“Under [these] conditions and in the absence of any pertinent instruction in literature, the resulting linear ideas were—so to speak— just improvisations. Despite many intervals in pursuing the project, some of extended into years, the author would keep these sketches hoping to be able to develop them someday and he meticulously recorded the date of their creation’, notes Wacław Szpakowski in his 1968 essay Rhythmical Lines about his precise and diligent drawing practice. An architect and artist who lived during the first half of the 20th century, Szpakowski worked for the Polish ministry of mail and telegraphs. It was around the same time that he took on an obsession that over time evolved into a massive body of work featuring his geometrically decisive one-line drawings. While Szpakowski worked in a Kafkaesque deliberation and maintained a daily office job, he amassed a mesmerizing oeuvre that so far has reached public on a minuscule scale. Although the artist produced his drawings behind closed doors and omitted exhibiting them until the ‘60s, his work has garnered attention in recent years on this side of the Atlantic. While MoMA’s 2013 exhibition Inventing Abstraction: 1910-1925 put a strong emphasis on the artist’s work and contextualized his drawings alongside many of his peers including Hans Arp, Tristan Tzara, and El Lissitzy, a group exhibition currently on view at Lower East Side’s Miguel Abreu Gallery furthers this conversation. Co-organized by Masha Chlenova, who was behind the MoMA exhibition, and the gallery’s own Anya Komar, Grounding Vision: Wacław Szpakowski embarks on the interpretation of his work within a contemporary lens and places his hallucinatory drawings in conversation with some of the most striking present-day artists.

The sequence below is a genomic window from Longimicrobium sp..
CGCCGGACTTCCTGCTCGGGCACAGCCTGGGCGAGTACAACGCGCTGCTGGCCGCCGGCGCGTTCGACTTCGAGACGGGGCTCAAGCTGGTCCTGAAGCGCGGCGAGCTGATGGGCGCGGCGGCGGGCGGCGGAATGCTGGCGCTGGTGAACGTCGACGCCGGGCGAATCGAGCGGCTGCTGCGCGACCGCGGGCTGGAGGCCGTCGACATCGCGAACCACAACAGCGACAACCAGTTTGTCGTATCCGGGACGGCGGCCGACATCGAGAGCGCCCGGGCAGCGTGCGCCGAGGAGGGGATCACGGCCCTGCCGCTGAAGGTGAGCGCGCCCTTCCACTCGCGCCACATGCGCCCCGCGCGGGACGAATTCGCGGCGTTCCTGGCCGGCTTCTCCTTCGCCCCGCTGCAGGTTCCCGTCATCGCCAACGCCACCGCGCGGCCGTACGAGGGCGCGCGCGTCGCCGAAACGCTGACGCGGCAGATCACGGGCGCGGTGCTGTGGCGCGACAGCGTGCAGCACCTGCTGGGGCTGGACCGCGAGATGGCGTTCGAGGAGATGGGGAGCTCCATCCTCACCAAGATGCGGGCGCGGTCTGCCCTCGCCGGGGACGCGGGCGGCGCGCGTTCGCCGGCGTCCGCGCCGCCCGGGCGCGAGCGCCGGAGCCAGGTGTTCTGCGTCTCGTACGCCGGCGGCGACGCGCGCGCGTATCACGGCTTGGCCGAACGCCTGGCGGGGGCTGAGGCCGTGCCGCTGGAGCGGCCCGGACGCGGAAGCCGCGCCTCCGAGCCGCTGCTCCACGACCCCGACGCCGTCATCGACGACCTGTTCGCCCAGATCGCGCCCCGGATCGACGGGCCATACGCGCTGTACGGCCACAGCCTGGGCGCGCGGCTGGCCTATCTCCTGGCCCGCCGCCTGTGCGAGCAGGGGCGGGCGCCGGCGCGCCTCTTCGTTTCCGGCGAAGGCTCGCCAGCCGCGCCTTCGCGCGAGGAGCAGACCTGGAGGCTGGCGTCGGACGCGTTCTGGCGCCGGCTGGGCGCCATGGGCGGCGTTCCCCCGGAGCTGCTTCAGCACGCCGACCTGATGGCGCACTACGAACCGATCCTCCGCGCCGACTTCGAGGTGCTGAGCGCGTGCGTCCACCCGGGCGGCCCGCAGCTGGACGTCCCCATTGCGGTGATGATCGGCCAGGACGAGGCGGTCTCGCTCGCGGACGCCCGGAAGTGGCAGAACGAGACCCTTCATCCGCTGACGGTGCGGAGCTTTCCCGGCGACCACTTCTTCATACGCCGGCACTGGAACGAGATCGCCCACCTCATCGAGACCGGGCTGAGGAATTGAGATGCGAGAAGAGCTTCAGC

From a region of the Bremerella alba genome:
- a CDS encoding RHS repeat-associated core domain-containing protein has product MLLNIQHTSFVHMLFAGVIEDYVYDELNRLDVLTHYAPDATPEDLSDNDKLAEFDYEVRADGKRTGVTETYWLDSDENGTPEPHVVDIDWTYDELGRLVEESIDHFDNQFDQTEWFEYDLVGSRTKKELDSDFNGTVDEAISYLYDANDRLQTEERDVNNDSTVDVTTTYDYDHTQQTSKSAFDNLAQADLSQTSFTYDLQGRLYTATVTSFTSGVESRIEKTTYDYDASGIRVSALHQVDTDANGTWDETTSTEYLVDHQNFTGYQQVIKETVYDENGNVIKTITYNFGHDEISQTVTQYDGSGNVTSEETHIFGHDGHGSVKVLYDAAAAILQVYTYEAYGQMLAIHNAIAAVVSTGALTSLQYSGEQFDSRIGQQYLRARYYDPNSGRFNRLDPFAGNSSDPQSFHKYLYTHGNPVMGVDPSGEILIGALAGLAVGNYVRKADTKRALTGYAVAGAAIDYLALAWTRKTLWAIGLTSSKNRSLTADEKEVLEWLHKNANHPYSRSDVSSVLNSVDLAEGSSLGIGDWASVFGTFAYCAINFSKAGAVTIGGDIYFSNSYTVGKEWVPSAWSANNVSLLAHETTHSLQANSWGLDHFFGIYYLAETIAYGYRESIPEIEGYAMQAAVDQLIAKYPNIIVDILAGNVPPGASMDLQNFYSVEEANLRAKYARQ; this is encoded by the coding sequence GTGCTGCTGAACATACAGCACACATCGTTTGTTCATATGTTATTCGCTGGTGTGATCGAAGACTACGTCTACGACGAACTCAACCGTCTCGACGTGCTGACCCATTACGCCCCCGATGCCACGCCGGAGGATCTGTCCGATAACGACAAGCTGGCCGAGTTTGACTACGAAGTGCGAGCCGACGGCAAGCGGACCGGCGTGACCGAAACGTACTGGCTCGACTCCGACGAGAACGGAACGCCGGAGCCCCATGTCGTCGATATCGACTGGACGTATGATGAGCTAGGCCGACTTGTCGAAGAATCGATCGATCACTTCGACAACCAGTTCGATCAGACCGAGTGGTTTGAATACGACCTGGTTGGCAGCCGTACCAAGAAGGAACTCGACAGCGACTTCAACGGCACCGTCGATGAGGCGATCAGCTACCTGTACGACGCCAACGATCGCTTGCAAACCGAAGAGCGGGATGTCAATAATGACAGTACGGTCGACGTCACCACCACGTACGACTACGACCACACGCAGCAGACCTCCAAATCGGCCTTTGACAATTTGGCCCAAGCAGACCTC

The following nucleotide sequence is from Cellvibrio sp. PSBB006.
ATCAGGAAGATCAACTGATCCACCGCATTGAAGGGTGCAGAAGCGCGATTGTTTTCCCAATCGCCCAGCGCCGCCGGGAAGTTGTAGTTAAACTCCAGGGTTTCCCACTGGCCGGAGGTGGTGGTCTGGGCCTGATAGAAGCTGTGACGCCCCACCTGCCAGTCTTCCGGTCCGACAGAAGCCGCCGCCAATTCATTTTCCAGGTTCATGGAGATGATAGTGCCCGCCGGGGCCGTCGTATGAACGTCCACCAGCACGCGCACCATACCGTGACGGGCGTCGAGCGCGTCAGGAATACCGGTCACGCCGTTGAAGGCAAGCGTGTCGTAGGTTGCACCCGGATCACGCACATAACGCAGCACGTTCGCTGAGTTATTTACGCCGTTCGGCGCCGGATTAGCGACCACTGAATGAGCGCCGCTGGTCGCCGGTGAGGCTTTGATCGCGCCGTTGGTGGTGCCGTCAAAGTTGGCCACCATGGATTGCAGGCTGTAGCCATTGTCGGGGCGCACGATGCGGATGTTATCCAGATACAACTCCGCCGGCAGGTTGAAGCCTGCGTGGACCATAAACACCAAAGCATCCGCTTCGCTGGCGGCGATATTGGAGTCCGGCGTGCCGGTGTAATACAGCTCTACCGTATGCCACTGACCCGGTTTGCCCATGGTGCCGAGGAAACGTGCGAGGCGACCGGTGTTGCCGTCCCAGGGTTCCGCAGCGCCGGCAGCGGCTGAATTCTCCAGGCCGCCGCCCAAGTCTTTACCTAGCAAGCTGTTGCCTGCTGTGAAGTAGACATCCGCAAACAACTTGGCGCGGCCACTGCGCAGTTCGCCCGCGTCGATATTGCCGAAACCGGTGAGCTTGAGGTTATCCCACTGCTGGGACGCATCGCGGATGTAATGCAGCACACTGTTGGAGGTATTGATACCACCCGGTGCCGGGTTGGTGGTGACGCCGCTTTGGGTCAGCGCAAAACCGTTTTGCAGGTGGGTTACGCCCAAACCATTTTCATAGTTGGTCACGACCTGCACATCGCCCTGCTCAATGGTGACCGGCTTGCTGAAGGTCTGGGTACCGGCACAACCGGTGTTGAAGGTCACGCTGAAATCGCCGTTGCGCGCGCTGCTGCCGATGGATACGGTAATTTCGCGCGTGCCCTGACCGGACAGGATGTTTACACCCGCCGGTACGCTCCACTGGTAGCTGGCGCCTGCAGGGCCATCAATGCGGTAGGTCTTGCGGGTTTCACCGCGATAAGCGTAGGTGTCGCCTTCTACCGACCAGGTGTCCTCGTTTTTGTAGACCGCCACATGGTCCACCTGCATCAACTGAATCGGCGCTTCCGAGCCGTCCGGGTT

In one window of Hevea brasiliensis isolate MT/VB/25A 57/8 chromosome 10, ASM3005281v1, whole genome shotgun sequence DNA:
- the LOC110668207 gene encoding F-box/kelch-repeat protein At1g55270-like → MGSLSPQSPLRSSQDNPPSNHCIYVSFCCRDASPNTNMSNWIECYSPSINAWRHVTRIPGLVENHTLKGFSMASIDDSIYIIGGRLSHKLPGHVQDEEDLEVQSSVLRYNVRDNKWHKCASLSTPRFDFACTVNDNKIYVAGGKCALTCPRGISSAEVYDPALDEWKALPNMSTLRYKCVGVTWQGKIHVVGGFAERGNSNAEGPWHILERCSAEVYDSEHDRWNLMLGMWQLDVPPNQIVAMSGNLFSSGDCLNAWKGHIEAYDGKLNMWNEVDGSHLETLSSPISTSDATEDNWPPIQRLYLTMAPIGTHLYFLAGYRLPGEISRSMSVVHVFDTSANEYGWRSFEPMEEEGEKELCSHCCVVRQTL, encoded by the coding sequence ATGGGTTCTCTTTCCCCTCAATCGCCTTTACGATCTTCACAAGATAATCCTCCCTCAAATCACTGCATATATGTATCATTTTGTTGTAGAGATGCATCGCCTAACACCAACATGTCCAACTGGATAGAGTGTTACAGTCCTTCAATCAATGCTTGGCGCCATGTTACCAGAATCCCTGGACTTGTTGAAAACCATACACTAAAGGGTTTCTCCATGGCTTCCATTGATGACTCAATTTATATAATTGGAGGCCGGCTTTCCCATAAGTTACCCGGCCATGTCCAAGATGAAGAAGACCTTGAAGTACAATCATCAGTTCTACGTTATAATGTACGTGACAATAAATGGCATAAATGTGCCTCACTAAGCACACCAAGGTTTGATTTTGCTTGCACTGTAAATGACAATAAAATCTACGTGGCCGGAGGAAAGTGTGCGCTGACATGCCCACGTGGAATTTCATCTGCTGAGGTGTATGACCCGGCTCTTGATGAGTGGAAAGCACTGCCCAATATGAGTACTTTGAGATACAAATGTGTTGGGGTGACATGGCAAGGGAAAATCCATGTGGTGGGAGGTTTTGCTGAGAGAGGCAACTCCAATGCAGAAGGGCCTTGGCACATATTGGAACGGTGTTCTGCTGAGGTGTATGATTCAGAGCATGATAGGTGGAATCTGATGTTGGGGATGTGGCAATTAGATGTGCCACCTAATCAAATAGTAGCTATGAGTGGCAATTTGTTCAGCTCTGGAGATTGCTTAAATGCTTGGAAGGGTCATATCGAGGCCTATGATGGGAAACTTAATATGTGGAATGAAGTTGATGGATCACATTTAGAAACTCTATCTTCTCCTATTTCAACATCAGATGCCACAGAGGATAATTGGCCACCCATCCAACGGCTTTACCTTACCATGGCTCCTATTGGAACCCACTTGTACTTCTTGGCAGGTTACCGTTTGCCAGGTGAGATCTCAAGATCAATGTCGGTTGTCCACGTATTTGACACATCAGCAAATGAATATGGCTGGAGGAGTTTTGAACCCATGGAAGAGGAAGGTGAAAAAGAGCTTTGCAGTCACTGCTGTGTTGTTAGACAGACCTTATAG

Entering the gallery, one finds an interactive screen offering an introduction of Szpakowski to Lower East Side gallery hoppers who are mostly novice to his work, including some of his early drawings to track the transformation of his signature fashion. Maneuvering around the exhibition, the audience witnesses that his obsessive one-line drawings that each pursues a distinct pattern unfold in mysterious and ardent ways. Akin to labyrinths that would conquer any vagabond drifter, the intricate motifs the late artist orchestrated absorb viewers who find themselves tracing his lines to find their way out. Accompanying these ink drawings for which he used tracing paper are a selection of works by contemporary names such as Trisha Donnelly, Sam Lewitt, R.H. Quaytman, Hanne Darboven, and Guy de Cointet. Each work ties to Szpakowski’s artistic and aesthetic endeavors one way or the other.
Donnelly’s Untitled video, for example, projects a contemplative and inquisitive juxtaposition of visual data within fast-paced and beguiling information technologies enclaving our perception today, channeling the titular artist’s meditative creative force through serenity and motionlessness. Sam Lewitt, whose copper-clad plastic heating circuits and his Airbnb project marked him amongst the noteworthy artists working today, clearly intertwines into the exhibition’s compelling aesthetic tone. His geometric circuits correspond to Szpakowski’s mathematical attempts to convey the abstract and systematic patterns prevalent in the universe. Similar homage to current dominant visual and informational systems is evident in Hilary Lloyd’s video installation Building that features two LCD monitors—secured on two rigid-looking metal rods—streaming rapidly flowing chunks of a footage documenting a building façade. Moving simultaneously upwards and downwards and left and right, these chunks of footage compose a similar optic system to Szpakowski’s angular juxtapositions. Hanne Darboven’s ambitious installation featuring 190 blown up postcards documenting her life in Hamburg ties to her Polish fellow’s similar devotion to artistic appetite and the desire to make sense of the universe through creation, while enduring predicaments caused by personal or communal impacts. The exhibition’s other exhilarating component is de Cointet’s three-minute-long video documenting a close up of a clock as its hand reaches number seven. Stuck in between abstraction and representation due to its extreme close up and the artist’s manipulation of seven as a geometric form, the looping video underlines the form of abstraction that Szpakowski managed to bear. Signaling representational tones for being inspired by geometric equilibrium that governs our daily routine, both Cointet’s video and Szpakowski’s numerous drawings, brought together through loans from his family and different institutions around the globe, manifest the composure and chaos embedded within the everyday.
Grounding Vision: Wacław Szpakowski will remain on view at Miguel Abreu Gallery until February 19th, 2017.
Writing by Osman Can Yerebakan